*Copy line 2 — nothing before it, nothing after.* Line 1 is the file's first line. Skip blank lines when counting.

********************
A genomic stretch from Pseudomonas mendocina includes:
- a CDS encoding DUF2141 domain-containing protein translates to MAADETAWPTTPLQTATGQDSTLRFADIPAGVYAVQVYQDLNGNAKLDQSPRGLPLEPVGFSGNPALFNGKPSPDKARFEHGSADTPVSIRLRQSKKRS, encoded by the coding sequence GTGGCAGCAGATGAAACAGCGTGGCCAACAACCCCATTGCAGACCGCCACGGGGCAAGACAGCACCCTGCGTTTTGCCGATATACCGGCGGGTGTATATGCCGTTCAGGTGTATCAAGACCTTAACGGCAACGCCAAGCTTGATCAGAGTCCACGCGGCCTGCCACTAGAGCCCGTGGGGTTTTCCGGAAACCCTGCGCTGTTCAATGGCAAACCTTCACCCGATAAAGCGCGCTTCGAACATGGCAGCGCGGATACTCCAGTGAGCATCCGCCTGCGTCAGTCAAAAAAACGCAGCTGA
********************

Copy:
- a CDS encoding DUF2141 domain-containing protein translates to MAADETAWPTTPLQTATGQDSTLRFADIPAGVYAVQVYQDLNGNAKLDQSPRGLPLEPVGFSGNPALFNGKPSPDKARFEHGSADTPVSIRLRQSKKRS, encoded by the coding sequence GTGGCAGCAGATGAAACAGCGTGGCCAACAACCCCATTGCAGACCGCCACGGGGCAAGACAGCACCCTGCGTTTTGCCGATATACCGGCGGGTGTATATGCCGTTCAGGTGTATCAAGACCTTAACGGCAACGCCAAGCTTGATCAGAGTCCACGCGGCCTGCCACTAGAGCCCGTGGGGTTTTCCGGAAACCCTGCGCTGTTCAATGGCAAACCTTCACCCGATAAAGCGCGCTTCGAACATGGCAGCGCGGATACTCCAGTGAGCATCCGCCTGCGTCAGTCAAAAAAACGCAGCTGA